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In re D.M.

Supreme Court of West Virginia

November 22, 2017

In re: D.M.

         Barbour County 16-JD-1

          MEMORANDUM DECISION

         Petitioner D.M., by counsel George J. Cosenza, appeals the Circuit Court of Barbour County's September 27, 2016, order sentencing him to a term of commitment until the age of twenty-one for his first degree sexual assault conviction.[1] The State, by counsel David A. Stackpole, filed a response and a supplemental appendix. On appeal, petitioner argues that the circuit court erred in denying his motion for a mistrial and abused its discretion by committing him to a juvenile detention facility.

         This Court has considered the parties' briefs and the record on appeal. The facts and legal arguments are adequately presented, and the decisional process would not be significantly aided by oral argument. Upon consideration of the standard of review, the briefs, and the record presented, the Court finds no substantial question of law and no prejudicial error. For these reasons, a memorandum decision affirming the circuit court's order is appropriate under Rule 21 of the Rules of Appellate Procedure.

         In January of 2016, the State filed a juvenile criminal petition against petitioner, then age fourteen, alleging that he sexually abused two younger children. According to the petition, in March of 2015 and May of 2015, petitioner provided babysitting services for P.W. and D.W. While providing babysitting services, petitioner forced P.W. to perform oral sex on him. After the sexual assault, petitioner sent the children's mother, B.W., a message on Facebook asking her to forgive him for "everything he had done to P.W." and stated that he "hoped that [she] could forgive him." The children's mother telephoned the police department to report the sexual assault of P.W. Following a police investigation by Sergeant Brad Miller ("Sergeant Miller") and forensic interviews of the children, petitioner was charged with four counts of first degree sexual assault and two counts of first degree sexual abuse.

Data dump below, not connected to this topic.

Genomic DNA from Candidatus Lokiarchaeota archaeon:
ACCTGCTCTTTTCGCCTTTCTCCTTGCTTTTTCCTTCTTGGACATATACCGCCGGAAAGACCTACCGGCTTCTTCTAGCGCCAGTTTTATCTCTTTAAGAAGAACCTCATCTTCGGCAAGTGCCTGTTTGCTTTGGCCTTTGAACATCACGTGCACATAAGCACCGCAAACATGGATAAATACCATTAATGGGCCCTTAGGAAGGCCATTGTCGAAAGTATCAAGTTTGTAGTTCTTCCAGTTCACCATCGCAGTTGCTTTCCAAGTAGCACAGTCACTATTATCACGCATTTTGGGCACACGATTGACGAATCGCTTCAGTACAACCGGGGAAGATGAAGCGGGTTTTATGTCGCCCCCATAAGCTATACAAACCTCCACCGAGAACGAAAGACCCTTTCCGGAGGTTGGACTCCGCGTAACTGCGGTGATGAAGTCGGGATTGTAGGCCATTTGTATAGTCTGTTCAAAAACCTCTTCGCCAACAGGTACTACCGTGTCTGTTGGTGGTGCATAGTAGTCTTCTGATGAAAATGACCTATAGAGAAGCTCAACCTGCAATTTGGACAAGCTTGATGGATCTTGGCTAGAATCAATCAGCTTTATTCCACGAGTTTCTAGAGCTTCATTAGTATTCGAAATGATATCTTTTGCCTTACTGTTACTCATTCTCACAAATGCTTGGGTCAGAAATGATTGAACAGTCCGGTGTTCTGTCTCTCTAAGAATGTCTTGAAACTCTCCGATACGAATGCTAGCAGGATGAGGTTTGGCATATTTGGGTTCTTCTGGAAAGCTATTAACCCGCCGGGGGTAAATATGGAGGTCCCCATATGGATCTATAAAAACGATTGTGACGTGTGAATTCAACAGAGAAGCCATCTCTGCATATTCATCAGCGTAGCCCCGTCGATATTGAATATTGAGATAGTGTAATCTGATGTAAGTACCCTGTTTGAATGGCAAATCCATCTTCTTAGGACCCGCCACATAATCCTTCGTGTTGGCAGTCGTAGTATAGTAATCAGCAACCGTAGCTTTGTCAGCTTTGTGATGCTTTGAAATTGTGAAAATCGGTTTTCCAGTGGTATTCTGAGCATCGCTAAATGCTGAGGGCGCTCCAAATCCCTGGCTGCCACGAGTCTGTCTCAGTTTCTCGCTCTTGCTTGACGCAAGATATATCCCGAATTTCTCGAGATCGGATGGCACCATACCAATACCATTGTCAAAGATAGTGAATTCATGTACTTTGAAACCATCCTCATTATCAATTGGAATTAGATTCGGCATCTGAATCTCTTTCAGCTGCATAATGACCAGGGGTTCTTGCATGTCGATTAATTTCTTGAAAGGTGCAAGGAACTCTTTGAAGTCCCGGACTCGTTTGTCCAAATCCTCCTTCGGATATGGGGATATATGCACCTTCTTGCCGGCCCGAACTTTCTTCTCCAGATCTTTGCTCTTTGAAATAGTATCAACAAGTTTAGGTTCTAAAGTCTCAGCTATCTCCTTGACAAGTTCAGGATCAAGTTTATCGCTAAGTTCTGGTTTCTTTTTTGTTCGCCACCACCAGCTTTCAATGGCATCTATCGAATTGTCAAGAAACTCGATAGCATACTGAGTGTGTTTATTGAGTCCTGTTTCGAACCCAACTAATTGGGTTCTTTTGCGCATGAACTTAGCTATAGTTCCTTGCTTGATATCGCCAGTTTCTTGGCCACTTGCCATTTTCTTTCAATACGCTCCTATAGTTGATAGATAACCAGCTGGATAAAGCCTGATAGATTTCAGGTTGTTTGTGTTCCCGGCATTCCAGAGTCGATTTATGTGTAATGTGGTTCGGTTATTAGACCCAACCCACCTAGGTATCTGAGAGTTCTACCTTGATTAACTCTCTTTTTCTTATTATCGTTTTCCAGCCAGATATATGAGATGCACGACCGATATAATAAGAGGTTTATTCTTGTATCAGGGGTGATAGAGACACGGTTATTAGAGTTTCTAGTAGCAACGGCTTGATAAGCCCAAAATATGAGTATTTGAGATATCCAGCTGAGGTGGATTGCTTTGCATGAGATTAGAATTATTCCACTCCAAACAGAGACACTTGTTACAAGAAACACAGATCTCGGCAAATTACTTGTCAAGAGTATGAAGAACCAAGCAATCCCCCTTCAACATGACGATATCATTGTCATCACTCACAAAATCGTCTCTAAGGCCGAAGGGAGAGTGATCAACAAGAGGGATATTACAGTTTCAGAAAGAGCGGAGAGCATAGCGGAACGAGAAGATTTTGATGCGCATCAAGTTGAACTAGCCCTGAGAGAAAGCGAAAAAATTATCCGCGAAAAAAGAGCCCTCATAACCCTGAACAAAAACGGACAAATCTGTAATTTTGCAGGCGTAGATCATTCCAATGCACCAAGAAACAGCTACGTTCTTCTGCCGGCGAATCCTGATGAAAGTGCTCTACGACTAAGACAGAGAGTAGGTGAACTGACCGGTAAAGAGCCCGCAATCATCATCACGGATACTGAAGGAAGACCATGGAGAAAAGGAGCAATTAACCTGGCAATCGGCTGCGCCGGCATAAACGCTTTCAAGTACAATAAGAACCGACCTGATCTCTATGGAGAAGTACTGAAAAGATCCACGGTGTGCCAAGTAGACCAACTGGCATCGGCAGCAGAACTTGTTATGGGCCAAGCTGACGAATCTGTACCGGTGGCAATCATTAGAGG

In August of 2016, petitioner's jury trial commenced. At trial, the State asked Sergeant Miller on direct exam if he attempted to obtain a statement from petitioner. Petitioner's counsel immediately objected to the State's line of questioning and moved the circuit court for a mistrial, as follows:

The State: Did you attempt to get a statement from [petitioner]?
Sergeant Miller: On September -
Petitioner's Counsel: Objection.
The Circuit Court: Just a second. Come Forward.
Petitioner's Counsel: Motion for mistrial.
The State: The answer was going to be no, he didn't get a statement from him.
The Circuit Court: It's against the rules. You cannot even inquire. The problem is if you do this then he's going to be sitting in a detention center for months.

         The circuit court then called the State, petitioner, petitioner's mother, and petitioner's counsel into chambers.

The Circuit Court: This is in chambers on the record. Mr. Curry, you have just asked for a mistrial as a result of [the State's] inquiry that goes ...

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